Duke Sociologist Kieran Healey of the Kenan Institute for Ethics has written a brief primer on how one might use the sort of metadata available to National Security Agency snoops to figure out a burgeoning "terrorist" cell -- in 1772 Boston.
Written in a sort of pseudo-18th century grammar (with mostly modern spellings, thankfully) Healy walks through the steps one would take to turn the membership lists of various organizations into a matrix of connections showing who the key agitators might be.
Using this "Social Networke Analysis," but knowing nothing else about these names, he quickly fingers Sam Adams and Paul Revere as "persons of interest."
The clever and instructive post has taken off on social media in the last day -- reaching 100,000 views on Tuesday, and spreading even more strongly on Wednesday.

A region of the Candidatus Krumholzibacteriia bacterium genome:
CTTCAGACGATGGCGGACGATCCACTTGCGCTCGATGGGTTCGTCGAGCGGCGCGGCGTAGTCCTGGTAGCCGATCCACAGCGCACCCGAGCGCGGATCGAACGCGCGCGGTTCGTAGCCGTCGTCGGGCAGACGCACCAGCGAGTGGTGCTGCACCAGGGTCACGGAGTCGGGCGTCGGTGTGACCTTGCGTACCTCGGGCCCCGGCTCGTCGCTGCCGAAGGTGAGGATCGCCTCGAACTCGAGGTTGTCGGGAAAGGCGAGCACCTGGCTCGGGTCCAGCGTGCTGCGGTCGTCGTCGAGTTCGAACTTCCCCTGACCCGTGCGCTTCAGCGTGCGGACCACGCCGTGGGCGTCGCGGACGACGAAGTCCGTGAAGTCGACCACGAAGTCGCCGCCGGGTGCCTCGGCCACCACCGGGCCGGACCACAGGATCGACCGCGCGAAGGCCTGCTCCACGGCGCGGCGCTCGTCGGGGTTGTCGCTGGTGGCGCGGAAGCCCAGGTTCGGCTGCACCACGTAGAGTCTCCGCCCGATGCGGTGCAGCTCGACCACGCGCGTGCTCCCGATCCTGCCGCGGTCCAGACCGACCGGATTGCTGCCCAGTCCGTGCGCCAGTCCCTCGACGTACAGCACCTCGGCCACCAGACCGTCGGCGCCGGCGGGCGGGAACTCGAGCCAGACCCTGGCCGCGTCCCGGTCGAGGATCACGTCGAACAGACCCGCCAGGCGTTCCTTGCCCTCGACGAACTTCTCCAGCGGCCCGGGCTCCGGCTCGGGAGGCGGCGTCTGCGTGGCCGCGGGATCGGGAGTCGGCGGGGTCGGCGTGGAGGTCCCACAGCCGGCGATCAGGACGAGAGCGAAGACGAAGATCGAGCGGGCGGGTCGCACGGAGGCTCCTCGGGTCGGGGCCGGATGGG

"I wanted to give non-specialists a sense of how the structural analysis of what's being called 'metadata' works, and to show in a fun but hopefully telling way how much you can get out of that approach," Healy wrote in his blog the next day. "So I tried to emphasize that I was using one of the earliest, and (in retrospect) most basic methods we have, but one that still has the capacity to surprise people unfamiliar with (social network analysis)."